NAGOYA – Police turned over to prosecutors Sunday a former gangster in Aichi Prefecture on suspicion of attempting to murder two of his children and a police officer in last week’s shooting spree at his home.
The police said they are also trying to build a murder charge against Hisato Obayashi, a former member of a gang linked to Japan’ largest crime syndicate, the Yamaguchi-gumi, for allegedly fatally shooting another police officer, Kazuho Hayashi, 23, during the incident in the town of Nagakute.
Obayashi has denied he intended to murder anybody, according to the police.
He is suspected of shooting his 25-year-old son, Kento, and 21-year-old daughter, Risa, at his home after they called the police when he became violent following arguments with his former wife, Michiko Mori, 50.
“I asked her to come back to me but she refused. That made me angry and I shot my son and others,” the police quoted Obayashi as telling them.
Obayashi also shot and seriously injured Akifumi Kimoto, one of the police officers who first came to his house.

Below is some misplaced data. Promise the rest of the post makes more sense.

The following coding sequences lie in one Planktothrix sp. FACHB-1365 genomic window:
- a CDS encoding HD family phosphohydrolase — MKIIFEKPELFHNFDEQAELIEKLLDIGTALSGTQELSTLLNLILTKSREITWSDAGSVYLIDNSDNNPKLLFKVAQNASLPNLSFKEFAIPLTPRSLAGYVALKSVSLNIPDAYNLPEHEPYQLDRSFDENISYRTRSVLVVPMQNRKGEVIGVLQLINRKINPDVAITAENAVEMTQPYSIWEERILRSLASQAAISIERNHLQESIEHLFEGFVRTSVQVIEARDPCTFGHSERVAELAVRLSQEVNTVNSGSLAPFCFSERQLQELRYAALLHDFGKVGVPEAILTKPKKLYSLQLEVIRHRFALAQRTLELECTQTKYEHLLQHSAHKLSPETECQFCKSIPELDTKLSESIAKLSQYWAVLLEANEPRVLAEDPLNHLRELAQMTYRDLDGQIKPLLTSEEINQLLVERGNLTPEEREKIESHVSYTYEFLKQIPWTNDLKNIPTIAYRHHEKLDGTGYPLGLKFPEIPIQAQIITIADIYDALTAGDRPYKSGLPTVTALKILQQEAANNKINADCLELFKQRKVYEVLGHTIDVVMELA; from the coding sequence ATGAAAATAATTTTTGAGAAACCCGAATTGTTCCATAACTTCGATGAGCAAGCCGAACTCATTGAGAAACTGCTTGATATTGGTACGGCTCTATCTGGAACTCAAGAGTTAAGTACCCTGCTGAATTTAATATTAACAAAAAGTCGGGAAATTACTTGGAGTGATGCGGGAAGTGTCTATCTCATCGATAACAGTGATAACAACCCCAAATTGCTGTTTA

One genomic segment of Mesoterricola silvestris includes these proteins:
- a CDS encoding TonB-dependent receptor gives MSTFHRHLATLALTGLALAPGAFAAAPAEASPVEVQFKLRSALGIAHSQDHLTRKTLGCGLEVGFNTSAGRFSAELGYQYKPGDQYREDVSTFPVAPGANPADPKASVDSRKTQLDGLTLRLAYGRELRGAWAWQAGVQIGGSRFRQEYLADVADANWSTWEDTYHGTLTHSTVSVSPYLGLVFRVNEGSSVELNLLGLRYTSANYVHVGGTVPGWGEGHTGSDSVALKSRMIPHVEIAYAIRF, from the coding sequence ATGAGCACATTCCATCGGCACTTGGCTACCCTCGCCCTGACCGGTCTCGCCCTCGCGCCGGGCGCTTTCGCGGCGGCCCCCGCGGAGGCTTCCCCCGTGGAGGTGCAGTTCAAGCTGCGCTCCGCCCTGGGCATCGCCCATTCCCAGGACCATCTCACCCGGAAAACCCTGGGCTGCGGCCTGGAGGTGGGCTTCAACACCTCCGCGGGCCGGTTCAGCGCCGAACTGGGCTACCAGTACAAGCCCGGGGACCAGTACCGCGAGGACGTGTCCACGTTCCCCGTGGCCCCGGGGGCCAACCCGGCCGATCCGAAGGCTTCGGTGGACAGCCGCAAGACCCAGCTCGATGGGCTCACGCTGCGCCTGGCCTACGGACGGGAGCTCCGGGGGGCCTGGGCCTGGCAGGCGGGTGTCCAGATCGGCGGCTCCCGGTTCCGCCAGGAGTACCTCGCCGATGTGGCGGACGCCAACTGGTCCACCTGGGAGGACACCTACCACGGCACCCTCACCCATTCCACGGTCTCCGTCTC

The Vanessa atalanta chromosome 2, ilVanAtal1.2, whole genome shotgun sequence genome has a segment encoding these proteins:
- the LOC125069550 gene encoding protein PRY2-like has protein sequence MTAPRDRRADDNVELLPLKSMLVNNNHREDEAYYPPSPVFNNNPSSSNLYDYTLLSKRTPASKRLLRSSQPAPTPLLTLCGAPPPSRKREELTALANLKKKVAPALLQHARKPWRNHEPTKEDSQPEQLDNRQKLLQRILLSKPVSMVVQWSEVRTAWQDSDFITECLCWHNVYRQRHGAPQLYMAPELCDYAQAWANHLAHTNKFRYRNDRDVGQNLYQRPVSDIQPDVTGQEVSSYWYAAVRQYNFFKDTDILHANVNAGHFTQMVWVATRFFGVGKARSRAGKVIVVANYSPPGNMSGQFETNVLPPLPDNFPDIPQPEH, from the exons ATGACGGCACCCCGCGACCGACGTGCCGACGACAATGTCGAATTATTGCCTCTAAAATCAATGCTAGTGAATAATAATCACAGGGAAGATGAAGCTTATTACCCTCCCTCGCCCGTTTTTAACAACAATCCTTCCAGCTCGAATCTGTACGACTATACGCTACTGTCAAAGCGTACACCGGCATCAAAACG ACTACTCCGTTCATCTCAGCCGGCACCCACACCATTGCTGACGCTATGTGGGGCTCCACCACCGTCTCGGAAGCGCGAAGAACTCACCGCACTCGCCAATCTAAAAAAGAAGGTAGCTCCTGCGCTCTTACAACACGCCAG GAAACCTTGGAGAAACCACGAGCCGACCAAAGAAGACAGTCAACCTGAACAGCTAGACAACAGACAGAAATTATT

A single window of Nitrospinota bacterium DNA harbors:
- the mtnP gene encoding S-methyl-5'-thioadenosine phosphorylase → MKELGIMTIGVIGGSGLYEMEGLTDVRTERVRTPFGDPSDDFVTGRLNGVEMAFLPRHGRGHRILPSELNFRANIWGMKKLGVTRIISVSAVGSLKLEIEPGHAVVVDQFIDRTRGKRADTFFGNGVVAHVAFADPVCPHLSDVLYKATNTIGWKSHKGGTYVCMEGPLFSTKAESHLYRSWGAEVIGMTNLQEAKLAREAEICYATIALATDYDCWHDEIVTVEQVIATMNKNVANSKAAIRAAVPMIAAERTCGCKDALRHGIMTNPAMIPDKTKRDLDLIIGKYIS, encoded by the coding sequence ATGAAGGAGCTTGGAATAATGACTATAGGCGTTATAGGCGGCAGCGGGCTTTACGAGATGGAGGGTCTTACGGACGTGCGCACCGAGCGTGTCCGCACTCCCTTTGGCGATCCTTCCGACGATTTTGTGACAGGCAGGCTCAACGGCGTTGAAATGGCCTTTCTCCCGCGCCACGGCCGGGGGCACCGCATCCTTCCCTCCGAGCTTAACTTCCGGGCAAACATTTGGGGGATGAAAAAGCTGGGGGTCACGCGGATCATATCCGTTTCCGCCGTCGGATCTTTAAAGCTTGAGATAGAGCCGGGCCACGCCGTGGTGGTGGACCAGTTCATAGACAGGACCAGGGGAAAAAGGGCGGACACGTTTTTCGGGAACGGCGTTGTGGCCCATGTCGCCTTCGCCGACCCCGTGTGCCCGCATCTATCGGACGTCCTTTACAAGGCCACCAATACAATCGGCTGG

He took his ex-wife hostage in the standoff after the children were taken to a hospital.
The police suspect Obayashi fired a total of eight rounds during the 29-hour standoff, one of which ended up killing Hayashi, an officer in a special antiterror and hostage-crisis squad.
They seized a handgun loaded with six bullets in the house Saturday.
On Sunday, the police said they discovered and confiscated eight unused 9-mm rounds in various parts of the home, meaning Obayashi had at least 22 rounds before the incident.
The police also said they confirmed the seized gun was a .38-caliber revolver and the bullets were a match.
Meanwhile, Hayashi’s death continued to draw sympathy in the local community, with many people placing flowers on a stand the police set up near the incident site. He is survived by a 24-year-old wife and 10-month-old daughter.
A 29-year-old public worker living in the neighborhood said, with her 6-year-old son tagging along, “I came here wishing I can do something to mourn the policeman. As I have a small kid, I’m feeling a lump in my throat.”
A 33-year-old woman, referring to recent gun crimes in Japan including the April 17 shooting of Nagasaki Mayor Itcho Ito, said, “Could anyone do something to deal with this ‘gun society?’ Nobody knows when and where gun crimes could occur.”
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